The dead sardines contained neurotoxin demoic acid in their stomachs. (Photo: YouTube/readda)
Neurotoxin kills 175 tonnes of sardines off Southern California
Thursday, March 17, 2011, 15:30 (GMT + 9)
A professor of biology from the University of Southern California (USC) this week informed the Redondo Beach City Council that he and his research team will oversee the composting of dead sardines containing a toxin to ensure its elimination.
USC professor of biological sciences Dave Caron, has been regularly monitoring water quality at the King Harbor Marina, from which the sardines were hauled, since 2005.
He told city officials that he and his team detected the neurotoxin demoic acid in the bellies of the dead sardines, but he does not expect the neurotoxin to survive the composting process.
“[The toxin] is naturally degraded,” Caron said, reports Patch.com. “We just have no experience in how fast it would disappear when it’s in a composting process. But given the fact that heat is involved and bacterial decomposition it’s likely to be pretty effective.”
The large school of sardines weighing 175 tonnes suffocated from a lack of oxygen last week, Caron’s water testing determined, and the neurotoxin may have caused their disorientation, which would explain why they crowded around the marina.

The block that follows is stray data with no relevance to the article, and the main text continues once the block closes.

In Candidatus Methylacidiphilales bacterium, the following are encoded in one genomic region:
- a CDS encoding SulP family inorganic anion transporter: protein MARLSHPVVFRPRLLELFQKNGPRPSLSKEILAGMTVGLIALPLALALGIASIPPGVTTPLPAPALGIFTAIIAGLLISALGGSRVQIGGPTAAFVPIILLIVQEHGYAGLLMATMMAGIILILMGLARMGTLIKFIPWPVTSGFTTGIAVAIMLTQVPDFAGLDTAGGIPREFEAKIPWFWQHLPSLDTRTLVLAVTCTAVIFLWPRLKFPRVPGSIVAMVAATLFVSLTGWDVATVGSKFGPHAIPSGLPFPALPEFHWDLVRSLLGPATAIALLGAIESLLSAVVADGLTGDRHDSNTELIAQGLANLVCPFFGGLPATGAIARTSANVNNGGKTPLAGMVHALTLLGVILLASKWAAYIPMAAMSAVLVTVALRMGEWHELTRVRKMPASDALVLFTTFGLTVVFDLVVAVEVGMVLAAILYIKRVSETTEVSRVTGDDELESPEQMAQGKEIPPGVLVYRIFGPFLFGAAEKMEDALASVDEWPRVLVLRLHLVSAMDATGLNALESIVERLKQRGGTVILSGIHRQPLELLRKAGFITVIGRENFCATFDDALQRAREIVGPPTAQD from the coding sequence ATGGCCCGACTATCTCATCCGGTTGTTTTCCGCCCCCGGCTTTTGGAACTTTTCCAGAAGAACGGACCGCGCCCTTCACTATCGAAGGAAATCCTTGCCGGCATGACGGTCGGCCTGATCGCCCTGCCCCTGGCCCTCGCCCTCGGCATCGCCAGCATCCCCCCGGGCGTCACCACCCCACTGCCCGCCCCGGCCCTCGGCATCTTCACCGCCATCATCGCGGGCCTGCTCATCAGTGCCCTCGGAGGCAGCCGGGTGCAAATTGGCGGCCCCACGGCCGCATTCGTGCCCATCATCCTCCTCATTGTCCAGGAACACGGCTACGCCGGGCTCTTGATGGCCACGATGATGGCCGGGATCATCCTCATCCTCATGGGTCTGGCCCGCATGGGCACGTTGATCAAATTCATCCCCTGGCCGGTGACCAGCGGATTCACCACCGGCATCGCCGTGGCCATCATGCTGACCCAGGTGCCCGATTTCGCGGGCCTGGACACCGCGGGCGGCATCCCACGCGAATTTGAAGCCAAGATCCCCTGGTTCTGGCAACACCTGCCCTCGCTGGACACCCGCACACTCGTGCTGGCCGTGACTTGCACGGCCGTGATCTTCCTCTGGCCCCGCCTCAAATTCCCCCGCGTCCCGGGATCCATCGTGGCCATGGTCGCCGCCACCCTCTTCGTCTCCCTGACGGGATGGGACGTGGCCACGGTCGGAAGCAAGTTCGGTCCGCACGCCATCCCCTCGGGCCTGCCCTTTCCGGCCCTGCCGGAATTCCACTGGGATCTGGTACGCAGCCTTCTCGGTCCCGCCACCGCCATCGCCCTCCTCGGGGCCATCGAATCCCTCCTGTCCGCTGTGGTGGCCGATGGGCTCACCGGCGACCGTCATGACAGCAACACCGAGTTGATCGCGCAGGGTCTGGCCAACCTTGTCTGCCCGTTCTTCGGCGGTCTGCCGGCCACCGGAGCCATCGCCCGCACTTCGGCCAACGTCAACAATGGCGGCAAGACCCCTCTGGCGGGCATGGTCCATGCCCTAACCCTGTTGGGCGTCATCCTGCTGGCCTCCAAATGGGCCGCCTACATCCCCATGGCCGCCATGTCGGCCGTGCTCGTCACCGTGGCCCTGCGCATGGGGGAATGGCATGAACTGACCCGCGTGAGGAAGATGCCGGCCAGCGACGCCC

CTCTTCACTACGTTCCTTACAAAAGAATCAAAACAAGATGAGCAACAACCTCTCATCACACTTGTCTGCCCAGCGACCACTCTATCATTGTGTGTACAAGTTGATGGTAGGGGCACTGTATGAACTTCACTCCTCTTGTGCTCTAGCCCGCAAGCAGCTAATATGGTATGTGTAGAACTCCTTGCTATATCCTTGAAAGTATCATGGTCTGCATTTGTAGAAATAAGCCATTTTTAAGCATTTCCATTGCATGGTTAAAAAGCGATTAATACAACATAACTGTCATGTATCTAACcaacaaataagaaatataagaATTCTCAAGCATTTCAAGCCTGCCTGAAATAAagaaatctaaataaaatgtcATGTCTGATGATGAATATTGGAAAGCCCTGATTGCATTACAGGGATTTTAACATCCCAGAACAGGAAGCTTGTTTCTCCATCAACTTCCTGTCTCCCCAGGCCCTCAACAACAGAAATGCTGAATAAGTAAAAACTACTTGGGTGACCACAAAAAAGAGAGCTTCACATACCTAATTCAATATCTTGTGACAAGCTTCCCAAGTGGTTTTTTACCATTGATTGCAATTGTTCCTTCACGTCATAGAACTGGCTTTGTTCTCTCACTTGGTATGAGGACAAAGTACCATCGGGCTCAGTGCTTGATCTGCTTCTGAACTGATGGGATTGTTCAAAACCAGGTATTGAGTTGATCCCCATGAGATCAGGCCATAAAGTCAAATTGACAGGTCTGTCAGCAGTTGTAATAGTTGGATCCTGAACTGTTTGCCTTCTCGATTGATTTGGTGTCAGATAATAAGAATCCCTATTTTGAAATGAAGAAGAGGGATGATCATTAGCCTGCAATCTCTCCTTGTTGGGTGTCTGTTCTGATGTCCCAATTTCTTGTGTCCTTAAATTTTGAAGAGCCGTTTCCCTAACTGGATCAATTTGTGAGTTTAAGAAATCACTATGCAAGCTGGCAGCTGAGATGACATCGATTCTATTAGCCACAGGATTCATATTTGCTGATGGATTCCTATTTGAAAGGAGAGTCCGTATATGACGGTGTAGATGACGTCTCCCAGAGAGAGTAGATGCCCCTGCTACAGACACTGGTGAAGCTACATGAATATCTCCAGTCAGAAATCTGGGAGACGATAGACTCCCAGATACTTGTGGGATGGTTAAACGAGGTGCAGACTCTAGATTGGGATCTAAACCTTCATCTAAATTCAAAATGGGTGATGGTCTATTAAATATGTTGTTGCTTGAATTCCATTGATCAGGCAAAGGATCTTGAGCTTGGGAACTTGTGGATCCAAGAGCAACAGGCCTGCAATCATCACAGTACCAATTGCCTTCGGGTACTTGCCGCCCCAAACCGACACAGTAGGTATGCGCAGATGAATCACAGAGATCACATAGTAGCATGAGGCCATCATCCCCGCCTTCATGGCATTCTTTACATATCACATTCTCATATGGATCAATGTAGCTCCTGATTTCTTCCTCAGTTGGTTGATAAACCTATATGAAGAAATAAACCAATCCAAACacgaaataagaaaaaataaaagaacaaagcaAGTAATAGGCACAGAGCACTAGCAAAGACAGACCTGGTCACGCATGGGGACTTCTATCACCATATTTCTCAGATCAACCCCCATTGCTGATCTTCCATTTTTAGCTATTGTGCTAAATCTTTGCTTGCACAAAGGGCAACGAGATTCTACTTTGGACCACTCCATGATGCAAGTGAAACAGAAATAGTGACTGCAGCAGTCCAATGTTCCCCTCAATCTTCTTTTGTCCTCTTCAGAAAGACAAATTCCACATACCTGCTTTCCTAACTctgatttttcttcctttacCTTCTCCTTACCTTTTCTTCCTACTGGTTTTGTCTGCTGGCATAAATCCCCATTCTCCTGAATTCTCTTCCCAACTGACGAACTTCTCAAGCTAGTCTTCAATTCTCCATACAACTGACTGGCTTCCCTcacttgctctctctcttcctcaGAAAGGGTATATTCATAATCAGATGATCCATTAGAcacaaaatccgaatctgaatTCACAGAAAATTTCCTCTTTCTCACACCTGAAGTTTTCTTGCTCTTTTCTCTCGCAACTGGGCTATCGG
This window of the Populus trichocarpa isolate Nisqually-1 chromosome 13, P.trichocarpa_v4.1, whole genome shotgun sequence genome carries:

“Whatever brought the fish into that area, there were simply too many of them in that location to handle the amount of dissolved oxygen that was in there,” he explained.
Since discovering the toxin in the sardines, Caron and his team found a “significant toxic bloom” in the waters off the Palos Verdes Peninsula, as the fish probably fed from the algal bloom in the coastal waters.
Athens Services, the city’s new waste collection service, will compost the sardines. The company’s Gary Clifford even hopes to bring some of the finished fish fertilizer back to the community.
“It’s our hope that within a few months we can come back and have a great event in the community when we bring the compost back as some kind of blend that your city can use to grow things in,” he said.
Clifford said American Organics, where his company will compost the sardines, is a certified organic composting plant that applies a pathogen reduction process that will eradicate the neurotoxin.
Caron said his team will be monitoring the situation.
By Natalia Real